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Can mindful drinking improve your mental health?

Can mindful drinking improve your mental health?

It's a feeling many of us have experienced after too many drinks the night before: stomach-churning anxiety, tinged with regret and despair. Feeling anxious or down is a common side effect of a hangover, not to mention the headaches, tiredness and digestive problems.

But many young people are now shunning alcohol in favour of going teetotal, with campaigns like Dry January reinforcing the idea further. More than a quarter of 16- to 24-year-olds do not drink, compared to a fifth of the broader adult population, in part, due to concerns over their health and finances.

And now, some people are practising a new concept called 'mindful drinking'.

The idea behind mindful drinking is to change your relationship with alcohol and learn to drink what you want to, instead of what you think is socially acceptable. For example, you might order a large red wine after a stressful day - but it might be better go for a small, or give booze a miss entirely.

Many practitioners of mindful drinking have credited the concept with helping to keep their mental health in check.

Helen Morris, 32, started mindful drinking a couple of years ago when she realised alcohol wasn't making her happy, so she decided to re-evaluate her relationship with it.

"I'd been drinking regularly on a social basis for many years, but had recently been suffering with depression, anxiety and panic attacks," she says. "I made the link between my declining mental health and drinking and decided to cut down to see if it made a difference."

"I started by limiting myself to two drinks when I went out, and only drinking at the weekends, then eventually only on special occasions," she adds.

After trial and error, Helen eventually cut out drinking alcohol entirely - which she says has dramatically improved her mental health. "I no longer have panic attacks, mood swings or prolonged anxiety and overall I feel much better equipped to deal with everyday life."

Alcohol and mental health

Although alcohol might make us feel relaxed in the short term, it can help contribute to feelings of depression and anxiety. This is because regular long-term drinking interferes with neurotransmitters in the brain, which are needed for good mental health.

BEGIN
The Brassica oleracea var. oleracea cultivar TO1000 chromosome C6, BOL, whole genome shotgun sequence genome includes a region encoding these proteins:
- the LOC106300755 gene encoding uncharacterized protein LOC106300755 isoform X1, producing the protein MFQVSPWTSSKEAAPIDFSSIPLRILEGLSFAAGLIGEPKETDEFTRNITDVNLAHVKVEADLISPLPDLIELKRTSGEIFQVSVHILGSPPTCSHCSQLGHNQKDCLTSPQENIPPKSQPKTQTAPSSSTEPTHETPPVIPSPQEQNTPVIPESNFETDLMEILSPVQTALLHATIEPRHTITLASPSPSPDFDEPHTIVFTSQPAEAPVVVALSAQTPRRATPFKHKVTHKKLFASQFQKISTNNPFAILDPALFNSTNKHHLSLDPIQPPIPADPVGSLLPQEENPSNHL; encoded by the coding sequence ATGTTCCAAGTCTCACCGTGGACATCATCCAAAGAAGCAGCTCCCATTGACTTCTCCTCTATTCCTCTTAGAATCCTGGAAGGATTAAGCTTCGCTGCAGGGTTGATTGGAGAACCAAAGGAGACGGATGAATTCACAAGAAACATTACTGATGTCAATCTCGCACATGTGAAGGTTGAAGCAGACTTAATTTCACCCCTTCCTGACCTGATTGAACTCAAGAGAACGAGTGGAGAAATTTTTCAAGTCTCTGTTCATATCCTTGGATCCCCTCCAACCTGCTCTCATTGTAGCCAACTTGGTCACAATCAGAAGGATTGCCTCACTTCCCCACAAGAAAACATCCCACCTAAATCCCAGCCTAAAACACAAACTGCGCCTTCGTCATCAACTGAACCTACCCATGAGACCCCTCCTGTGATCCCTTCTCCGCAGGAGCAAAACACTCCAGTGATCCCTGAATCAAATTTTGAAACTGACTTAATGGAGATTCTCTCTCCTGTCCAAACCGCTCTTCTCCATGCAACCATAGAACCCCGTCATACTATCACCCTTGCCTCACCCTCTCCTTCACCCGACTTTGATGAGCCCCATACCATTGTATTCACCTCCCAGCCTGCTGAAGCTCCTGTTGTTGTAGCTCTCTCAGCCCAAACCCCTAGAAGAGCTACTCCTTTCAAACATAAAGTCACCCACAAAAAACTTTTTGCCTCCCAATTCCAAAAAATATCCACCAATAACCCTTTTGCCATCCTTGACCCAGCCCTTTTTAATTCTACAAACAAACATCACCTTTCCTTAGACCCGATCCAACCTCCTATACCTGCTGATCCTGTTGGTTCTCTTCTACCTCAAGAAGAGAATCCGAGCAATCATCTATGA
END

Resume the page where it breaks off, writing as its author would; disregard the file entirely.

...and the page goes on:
"To get a bit sciencey: the reason you feel good after one or two drinks is because alcohol suppresses activity in the prefrontal cortex - the part of your brain that controls inhibition," says Rosamund Dean, author of Mindful Drinking: How Cutting Down Can Change Your Life.

"However, the prefrontal cortex also controls things like problem solving, decision making and social behaviour, which is why you might wake up with a head full of regrets the next day.

“Dopamine is the neurotransmitter that is responsible for cravings. When you have an alcoholic drink (or any addictive substance - drugs work the same way), the dopamine that is released makes you feel relaxed. But it’s an artificial stimulation of your 'reward centre', rather than an authentic burst of joy, like a laugh with a good friend or a hug with someone you love.

"And unfortunately, heavy drinking has been shown to deplete dopamine levels to the extent that the drinker needs more and more alcohol to get the same buzz. Dopamine depletion is associated with tiredness, lack of concentration, forgetfulness, anxiety, insomnia, low motivation and full-on depression."

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Cutting down

Around one in four of us drink more alcohol than the recommended maximum of 14 units a week - which is around six pints of ordinary-strength beer or six glasses of wine.

According to Professor Sir Ian Gilmore, chair of the Alcohol Health Alliance, there are many signs which may lead people to think about cutting down.‬

"If you think that your drinking is having a negative impact on your relationships or your ability to work, or that it could be exacerbating any existing health conditions, you may wish to think about reducing how much you drink," he says.

"In addition, if you drink every day and find it hard to abstain, this could also be a sign that you should think about cutting down.‬"

Going cold turkey isn't necessarily the answer, but moderation can make a big difference - which is where drinking mindfully could help.

How to practise mindful drinking

There are several ways to do it: plan ahead and find bars that serve interesting non-alcoholic drinks, don't panic and take your time to decide what you want to drink.

Think twice and assess your mood before drinking alcohol - if you're not feeling great, it might be better to give it a miss rather than add a hangover on top.

Don't let anyone force you into drinking - if you're not in the mood, don't drink.

There are even groups you can join for mindful drinking, such as Club Soda, a UK-based 'mindful drinking movement' that offers courses and even mindful pub crawls.

"For many, mindful drinking is about moderating their drinking habits. For example, choosing lower-alcohol drinks, drinking fewer drinks each day, not drinking on weekdays, doing a longer sober sprint, or even going completely alcohol-free," says Laura Willoughby, co-founder of Club Soda.

"Just remember one thing - drinking alcohol is never compulsory. Mindful drinking is all about deciding what is right for you, today, at this moment."

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